|Title:||A novel dynamic cache size tuning mechanism to support fast response on the Internet with applications to mobile and telemedicine|
|Subject:||Hong Kong Polytechnic University -- Dissertations|
High performance computing
|Department:||Department of Computing|
|Pages:||xx, 201 leaves : ill. ; 30 cm|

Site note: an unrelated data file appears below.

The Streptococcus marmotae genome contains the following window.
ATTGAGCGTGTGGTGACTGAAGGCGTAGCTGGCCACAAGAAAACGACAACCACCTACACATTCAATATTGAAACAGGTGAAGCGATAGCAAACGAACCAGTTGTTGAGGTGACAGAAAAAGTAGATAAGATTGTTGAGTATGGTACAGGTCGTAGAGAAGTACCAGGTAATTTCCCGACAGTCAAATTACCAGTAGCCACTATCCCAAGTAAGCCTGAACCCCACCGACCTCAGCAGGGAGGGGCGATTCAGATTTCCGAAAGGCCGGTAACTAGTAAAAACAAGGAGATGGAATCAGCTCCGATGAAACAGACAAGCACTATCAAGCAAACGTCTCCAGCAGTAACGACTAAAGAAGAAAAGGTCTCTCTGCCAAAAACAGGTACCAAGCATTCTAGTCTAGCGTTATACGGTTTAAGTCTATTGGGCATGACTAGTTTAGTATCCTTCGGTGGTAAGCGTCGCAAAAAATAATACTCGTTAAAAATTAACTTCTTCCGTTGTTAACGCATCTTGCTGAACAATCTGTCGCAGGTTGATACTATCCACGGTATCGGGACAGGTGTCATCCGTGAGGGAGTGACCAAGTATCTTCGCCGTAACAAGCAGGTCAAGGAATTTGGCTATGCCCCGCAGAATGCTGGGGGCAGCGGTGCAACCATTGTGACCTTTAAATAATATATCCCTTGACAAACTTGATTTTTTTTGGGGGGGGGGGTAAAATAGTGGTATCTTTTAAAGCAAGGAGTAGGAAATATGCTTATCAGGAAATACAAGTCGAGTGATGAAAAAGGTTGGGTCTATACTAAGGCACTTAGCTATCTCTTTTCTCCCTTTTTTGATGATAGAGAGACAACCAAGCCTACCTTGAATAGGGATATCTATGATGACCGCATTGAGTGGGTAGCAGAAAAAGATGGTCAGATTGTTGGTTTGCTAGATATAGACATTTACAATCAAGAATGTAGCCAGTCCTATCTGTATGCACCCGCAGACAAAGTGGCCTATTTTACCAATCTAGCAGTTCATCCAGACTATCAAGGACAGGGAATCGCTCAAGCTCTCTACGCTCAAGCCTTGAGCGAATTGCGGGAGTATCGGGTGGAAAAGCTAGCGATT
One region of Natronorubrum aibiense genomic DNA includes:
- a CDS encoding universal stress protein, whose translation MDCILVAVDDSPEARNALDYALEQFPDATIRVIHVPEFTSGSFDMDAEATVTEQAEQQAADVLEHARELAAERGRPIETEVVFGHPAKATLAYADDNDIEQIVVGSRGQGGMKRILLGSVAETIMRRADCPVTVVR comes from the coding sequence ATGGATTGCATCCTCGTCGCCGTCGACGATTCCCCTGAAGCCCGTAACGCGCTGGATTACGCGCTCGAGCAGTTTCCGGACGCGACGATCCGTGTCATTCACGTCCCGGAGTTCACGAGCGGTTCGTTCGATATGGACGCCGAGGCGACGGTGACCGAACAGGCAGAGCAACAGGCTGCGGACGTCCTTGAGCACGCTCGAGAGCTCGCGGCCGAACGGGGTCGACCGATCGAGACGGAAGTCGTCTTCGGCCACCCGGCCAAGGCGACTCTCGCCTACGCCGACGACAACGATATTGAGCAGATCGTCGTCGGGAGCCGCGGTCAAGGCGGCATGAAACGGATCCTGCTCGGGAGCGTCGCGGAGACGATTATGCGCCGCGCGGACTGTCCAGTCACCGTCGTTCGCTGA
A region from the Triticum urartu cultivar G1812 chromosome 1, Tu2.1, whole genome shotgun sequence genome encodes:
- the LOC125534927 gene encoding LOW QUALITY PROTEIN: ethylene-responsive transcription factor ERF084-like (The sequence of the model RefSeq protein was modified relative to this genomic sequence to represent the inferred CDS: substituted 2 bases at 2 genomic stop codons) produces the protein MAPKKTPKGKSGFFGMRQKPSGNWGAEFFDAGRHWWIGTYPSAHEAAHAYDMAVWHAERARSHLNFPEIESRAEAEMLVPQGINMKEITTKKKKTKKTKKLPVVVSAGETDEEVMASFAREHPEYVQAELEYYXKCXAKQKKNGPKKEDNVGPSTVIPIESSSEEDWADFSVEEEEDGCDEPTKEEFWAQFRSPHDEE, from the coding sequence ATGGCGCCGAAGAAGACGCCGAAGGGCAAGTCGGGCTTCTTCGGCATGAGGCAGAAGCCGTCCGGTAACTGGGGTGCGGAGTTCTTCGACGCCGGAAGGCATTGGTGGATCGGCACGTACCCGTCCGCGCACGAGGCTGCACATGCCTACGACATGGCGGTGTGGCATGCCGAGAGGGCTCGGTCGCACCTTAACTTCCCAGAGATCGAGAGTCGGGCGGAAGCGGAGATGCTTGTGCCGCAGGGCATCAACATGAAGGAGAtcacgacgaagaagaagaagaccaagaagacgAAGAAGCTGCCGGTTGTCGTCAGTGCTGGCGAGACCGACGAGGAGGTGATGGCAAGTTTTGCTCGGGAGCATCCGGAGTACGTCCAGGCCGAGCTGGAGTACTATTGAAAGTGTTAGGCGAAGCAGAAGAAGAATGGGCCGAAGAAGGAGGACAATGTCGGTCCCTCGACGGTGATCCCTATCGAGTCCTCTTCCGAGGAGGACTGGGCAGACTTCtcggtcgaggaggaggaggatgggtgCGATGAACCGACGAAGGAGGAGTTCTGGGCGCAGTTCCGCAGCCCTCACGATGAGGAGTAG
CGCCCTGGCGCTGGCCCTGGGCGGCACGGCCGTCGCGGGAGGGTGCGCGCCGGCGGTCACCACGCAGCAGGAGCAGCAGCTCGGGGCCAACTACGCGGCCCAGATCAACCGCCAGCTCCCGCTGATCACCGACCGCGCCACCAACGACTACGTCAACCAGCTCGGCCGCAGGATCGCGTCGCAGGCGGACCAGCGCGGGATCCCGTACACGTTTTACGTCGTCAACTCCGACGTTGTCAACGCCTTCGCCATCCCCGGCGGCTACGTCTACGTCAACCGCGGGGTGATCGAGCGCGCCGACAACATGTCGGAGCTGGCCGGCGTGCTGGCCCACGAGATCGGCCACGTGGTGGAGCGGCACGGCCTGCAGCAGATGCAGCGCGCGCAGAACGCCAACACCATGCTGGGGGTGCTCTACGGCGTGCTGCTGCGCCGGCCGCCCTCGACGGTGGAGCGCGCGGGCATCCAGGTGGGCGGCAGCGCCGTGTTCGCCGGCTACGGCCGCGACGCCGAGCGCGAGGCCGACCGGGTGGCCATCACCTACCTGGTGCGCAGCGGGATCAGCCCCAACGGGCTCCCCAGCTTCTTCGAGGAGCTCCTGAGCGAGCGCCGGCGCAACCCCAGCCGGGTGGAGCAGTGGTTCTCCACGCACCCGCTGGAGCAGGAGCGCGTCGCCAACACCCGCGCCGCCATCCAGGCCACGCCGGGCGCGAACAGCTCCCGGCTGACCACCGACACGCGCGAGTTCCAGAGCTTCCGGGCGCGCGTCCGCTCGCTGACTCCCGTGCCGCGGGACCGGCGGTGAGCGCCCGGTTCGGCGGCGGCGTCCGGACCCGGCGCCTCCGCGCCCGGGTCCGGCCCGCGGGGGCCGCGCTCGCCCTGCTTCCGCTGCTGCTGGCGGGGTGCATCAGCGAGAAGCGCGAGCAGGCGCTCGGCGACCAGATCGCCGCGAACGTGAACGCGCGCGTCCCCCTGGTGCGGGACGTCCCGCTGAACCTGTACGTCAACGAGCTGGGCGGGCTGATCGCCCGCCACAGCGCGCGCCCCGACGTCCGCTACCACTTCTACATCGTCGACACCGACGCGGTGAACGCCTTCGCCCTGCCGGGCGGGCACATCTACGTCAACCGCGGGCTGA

|Abstract:||The aim of this thesis is to propose a framework for maintaining a minimum cache hit ratio in a dynamic manner. By doing so the service roundtrip time in a client/server interaction over the Internet is shortened. This is achieved because the dynamic cache size tuner obviates the second leg in the information retrieval process. The final framework proposed in this research after considerable verification is the MACSC (Model for Adaptive Cache Size Control). This MACSC research has achieved all the objectives, namely: a. Proposed the framework that leverages the minimum number of network parameters for accurate dynamic cache size tuning. b. Proposed compensation measures that help the framework work healthily under extreme conditions. c. Proposed a RTPD mechanism that is suitable for time-critical applications so that it can be included as part of the self-reconfigurable framework for dynamic cache size tuning on the fly. d. Verified the generic framework with simulated and live datasets/traces. e. Verified that the proposed framework can indeed support wired and wireless client/server interactions with similar efficacy. f. Verified that this efficacy applies to mobile and time-critical applications such as telemedicine. There are four approaches proposed for realizing the MACSC framework, which leverages the Zipf-like behavior as the conceptual basis. This behavior represents the relative data object popularity profile from which the popularity ratio is derived on the fly. This ratio determines the size of the dynamic cache size adjustment. The four approaches dictate how the standard deviation and the popularity ratio of the popularity distribution should be computed, and they are as follows: a. Point estimate (PE): This CLT (Central Limit Theorem) based method is sensitive to changes in the ROP profile, but it generates a lot of oscillations for having no feedback system. b. M3RT: This CLT based technique is transcribed from another problem domain, namely, Internet End-to-End Performance Measurement (IEPM) [Cottrel99], [CottrelOl]. Previous experience [Ip03] has confirmed that it always yields the mean of any waveform accurately in real-time applications because it has a feedback loop. The good quality of stability of this technique, however, becomes a liability for MACSC application because there is a need to strike a balance between stability and sensitivity, and this led to the proposal of the "fine-tune point estimate (F-PE) technique. c. F-PE: It combines the merits of PE sensitivity and M3RT stability and accuracy due to the presence of a feedback loop. d. Real-time Traffic Pattern Detection (RTPD): It was observed in the early experiments that the Internet traffic patterns have different ill effects on the MACSC accuracy. Therefore, a RTPD mechanism is included in the original MACSC framework to make it into the newer RTPD/MACSC framework. The aim is to let the RTPD mechanism identify the traffic pattern at the time so that the MACSC can "reconfigure" itself to neutralize the traffic ill effects. In the MACSC research context, the RTPD/MACSC(PE) solution is a form of reconfigurable dynamic cache size tuning. As a result four specialized solutions are derived from the general MACSC framework. The specialization is the technique whereby the SD is computed on the fly in each solution. Therefore, the four novel proposed conceptual solutions, which represents an evolutionary process, are: MACSC(PE), MACSC(M3RT), MACSC(F-PE), and RTPD/MACSC(PE).|
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